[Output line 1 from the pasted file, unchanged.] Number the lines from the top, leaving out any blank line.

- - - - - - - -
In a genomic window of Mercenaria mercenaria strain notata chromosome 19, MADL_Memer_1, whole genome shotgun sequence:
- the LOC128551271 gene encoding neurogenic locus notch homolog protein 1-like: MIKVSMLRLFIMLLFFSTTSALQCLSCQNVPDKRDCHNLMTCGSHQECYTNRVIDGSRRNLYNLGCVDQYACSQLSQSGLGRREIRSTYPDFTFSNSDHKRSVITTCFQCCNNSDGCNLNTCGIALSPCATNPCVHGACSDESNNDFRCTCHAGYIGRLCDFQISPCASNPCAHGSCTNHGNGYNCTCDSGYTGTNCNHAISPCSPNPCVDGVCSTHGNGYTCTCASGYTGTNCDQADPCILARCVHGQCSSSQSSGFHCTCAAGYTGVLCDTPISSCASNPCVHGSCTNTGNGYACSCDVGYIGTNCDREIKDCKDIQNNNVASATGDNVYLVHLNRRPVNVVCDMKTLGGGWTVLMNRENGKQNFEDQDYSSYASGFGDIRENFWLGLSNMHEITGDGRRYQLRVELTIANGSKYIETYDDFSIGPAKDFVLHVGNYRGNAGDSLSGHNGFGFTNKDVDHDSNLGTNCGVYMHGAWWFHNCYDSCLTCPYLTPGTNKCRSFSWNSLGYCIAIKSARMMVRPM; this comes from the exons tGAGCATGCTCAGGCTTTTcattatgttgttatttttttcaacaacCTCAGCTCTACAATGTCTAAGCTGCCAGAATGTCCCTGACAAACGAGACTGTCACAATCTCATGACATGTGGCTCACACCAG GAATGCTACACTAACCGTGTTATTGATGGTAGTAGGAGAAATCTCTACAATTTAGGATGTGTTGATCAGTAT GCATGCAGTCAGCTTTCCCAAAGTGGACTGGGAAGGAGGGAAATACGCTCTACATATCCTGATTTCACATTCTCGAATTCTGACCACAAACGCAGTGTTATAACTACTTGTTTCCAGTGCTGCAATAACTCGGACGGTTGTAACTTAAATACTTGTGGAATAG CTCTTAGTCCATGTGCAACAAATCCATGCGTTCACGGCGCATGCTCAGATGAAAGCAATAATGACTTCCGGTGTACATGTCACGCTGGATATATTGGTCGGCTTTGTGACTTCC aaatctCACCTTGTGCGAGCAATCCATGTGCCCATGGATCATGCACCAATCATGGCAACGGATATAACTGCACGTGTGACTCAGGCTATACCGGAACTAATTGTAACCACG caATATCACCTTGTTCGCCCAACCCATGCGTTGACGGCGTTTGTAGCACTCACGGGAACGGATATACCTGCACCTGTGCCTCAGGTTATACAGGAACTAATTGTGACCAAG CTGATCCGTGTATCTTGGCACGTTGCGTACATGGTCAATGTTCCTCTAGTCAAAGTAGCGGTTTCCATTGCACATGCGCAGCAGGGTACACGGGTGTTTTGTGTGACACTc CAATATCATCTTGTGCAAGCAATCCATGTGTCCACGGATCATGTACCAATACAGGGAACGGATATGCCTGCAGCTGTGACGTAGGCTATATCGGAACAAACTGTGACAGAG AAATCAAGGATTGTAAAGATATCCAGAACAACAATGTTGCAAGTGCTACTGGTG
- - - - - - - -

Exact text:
In a genomic window of Mercenaria mercenaria strain notata chromosome 19, MADL_Memer_1, whole genome shotgun sequence: